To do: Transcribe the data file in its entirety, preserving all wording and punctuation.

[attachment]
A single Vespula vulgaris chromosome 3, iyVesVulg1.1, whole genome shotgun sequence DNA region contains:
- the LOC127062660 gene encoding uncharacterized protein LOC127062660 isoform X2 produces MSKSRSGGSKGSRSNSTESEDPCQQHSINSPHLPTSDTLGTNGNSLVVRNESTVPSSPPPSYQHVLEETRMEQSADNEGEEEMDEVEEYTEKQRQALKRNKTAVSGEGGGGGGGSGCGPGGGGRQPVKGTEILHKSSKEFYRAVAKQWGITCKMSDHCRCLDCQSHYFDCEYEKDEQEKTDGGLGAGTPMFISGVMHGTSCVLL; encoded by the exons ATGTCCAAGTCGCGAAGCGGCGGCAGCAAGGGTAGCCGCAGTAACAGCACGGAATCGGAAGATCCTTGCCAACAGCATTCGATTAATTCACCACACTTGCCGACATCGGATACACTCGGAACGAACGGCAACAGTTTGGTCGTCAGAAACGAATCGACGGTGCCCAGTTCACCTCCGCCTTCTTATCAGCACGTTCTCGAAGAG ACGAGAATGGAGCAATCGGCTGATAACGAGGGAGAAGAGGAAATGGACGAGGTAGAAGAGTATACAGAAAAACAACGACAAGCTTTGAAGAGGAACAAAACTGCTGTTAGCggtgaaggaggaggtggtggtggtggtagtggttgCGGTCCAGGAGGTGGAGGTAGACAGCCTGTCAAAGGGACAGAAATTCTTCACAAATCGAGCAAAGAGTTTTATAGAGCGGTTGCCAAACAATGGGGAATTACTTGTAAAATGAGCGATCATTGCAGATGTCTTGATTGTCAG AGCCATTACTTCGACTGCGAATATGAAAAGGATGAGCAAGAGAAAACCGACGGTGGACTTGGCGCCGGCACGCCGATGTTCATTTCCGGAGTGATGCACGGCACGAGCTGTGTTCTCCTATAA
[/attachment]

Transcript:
A single Vespula vulgaris chromosome 3, iyVesVulg1.1, whole genome shotgun sequence DNA region contains:
- the LOC127062660 gene encoding uncharacterized protein LOC127062660 isoform X2 produces MSKSRSGGSKGSRSNSTESEDPCQQHSINSPHLPTSDTLGTNGNSLVVRNESTVPSSPPPSYQHVLEETRMEQSADNEGEEEMDEVEEYTEKQRQALKRNKTAVSGEGGGGGGGSGCGPGGGGRQPVKGTEILHKSSKEFYRAVAKQWGITCKMSDHCRCLDCQSHYFDCEYEKDEQEKTDGGLGAGTPMFISGVMHGTSCVLL; encoded by the exons ATGTCCAAGTCGCGAAGCGGCGGCAGCAAGGGTAGCCGCAGTAACAGCACGGAATCGGAAGATCCTTGCCAACAGCATTCGATTAATTCACCACACTTGCCGACATCGGATACACTCGGAACGAACGGCAACAGTTTGGTCGTCAGAAACGAATCGACGGTGCCCAGTTCACCTCCGCCTTCTTATCAGCACGTTCTCGAAGAG ACGAGAATGGAGCAATCGGCTGATAACGAGGGAGAAGAGGAAATGGACGAGGTAGAAGAGTATACAGAAAAACAACGACAAGCTTTGAAGAGGAACAAAACTGCTGTTAGCggtgaaggaggaggtggtggtggtggtagtggttgCGGTCCAGGAGGTGGAGGTAGACAGCCTGTCAAAGGGACAGAAATTCTTCACAAATCGAGCAAAGAGTTTTATAGAGCGGTTGCCAAACAATGGGGAATTACTTGTAAAATGAGCGATCATTGCAGATGTCTTGATTGTCAG AGCCATTACTTCGACTGCGAATATGAAAAGGATGAGCAAGAGAAAACCGACGGTGGACTTGGCGCCGGCACGCCGATGTTCATTTCCGGAGTGATGCACGGCACGAGCTGTGTTCTCCTATAA